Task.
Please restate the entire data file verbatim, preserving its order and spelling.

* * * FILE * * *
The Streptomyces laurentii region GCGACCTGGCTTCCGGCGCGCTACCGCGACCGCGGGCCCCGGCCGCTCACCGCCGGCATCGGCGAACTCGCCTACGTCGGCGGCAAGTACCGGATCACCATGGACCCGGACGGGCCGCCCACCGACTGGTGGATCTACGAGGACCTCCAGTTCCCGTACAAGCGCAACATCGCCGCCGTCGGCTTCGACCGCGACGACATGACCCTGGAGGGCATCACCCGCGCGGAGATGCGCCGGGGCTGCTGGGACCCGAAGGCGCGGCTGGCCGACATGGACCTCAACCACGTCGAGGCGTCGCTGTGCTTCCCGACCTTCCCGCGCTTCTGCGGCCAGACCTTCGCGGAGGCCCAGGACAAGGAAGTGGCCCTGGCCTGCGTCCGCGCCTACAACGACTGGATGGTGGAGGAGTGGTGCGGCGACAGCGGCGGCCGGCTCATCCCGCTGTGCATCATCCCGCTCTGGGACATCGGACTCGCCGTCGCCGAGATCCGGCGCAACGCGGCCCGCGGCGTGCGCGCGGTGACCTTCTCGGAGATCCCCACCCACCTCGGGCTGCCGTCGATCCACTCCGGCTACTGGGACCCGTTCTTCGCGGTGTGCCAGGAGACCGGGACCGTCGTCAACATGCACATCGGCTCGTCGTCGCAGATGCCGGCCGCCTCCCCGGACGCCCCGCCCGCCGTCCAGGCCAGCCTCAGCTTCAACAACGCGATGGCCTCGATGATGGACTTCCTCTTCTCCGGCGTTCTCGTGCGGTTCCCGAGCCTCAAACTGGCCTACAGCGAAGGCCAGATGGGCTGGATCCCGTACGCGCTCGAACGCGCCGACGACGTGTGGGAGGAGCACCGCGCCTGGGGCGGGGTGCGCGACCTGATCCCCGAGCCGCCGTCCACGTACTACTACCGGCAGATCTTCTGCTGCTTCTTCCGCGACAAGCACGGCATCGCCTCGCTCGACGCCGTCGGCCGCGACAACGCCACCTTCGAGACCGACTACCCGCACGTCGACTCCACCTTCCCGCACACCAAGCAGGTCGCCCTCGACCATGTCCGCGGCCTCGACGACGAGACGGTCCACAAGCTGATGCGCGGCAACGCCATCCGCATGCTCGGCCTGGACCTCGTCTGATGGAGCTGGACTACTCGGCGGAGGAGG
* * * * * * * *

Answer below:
The Streptomyces laurentii region GCGACCTGGCTTCCGGCGCGCTACCGCGACCGCGGGCCCCGGCCGCTCACCGCCGGCATCGGCGAACTCGCCTACGTCGGCGGCAAGTACCGGATCACCATGGACCCGGACGGGCCGCCCACCGACTGGTGGATCTACGAGGACCTCCAGTTCCCGTACAAGCGCAACATCGCCGCCGTCGGCTTCGACCGCGACGACATGACCCTGGAGGGCATCACCCGCGCGGAGATGCGCCGGGGCTGCTGGGACCCGAAGGCGCGGCTGGCCGACATGGACCTCAACCACGTCGAGGCGTCGCTGTGCTTCCCGACCTTCCCGCGCTTCTGCGGCCAGACCTTCGCGGAGGCCCAGGACAAGGAAGTGGCCCTGGCCTGCGTCCGCGCCTACAACGACTGGATGGTGGAGGAGTGGTGCGGCGACAGCGGCGGCCGGCTCATCCCGCTGTGCATCATCCCGCTCTGGGACATCGGACTCGCCGTCGCCGAGATCCGGCGCAACGCGGCCCGCGGCGTGCGCGCGGTGACCTTCTCGGAGATCCCCACCCACCTCGGGCTGCCGTCGATCCACTCCGGCTACTGGGACCCGTTCTTCGCGGTGTGCCAGGAGACCGGGACCGTCGTCAACATGCACATCGGCTCGTCGTCGCAGATGCCGGCCGCCTCCCCGGACGCCCCGCCCGCCGTCCAGGCCAGCCTCAGCTTCAACAACGCGATGGCCTCGATGATGGACTTCCTCTTCTCCGGCGTTCTCGTGCGGTTCCCGAGCCTCAAACTGGCCTACAGCGAAGGCCAGATGGGCTGGATCCCGTACGCGCTCGAACGCGCCGACGACGTGTGGGAGGAGCACCGCGCCTGGGGCGGGGTGCGCGACCTGATCCCCGAGCCGCCGTCCACGTACTACTACCGGCAGATCTTCTGCTGCTTCTTCCGCGACAAGCACGGCATCGCCTCGCTCGACGCCGTCGGCCGCGACAACGCCACCTTCGAGACCGACTACCCGCACGTCGACTCCACCTTCCCGCACACCAAGCAGGTCGCCCTCGACCATGTCCGCGGCCTCGACGACGAGACGGTCCACAAGCTGATGCGCGGCAACGCCATCCGCATGCTCGGCCTGGACCTCGTCTGATGGAGCTGGACTACTCGGCGGAGGAGG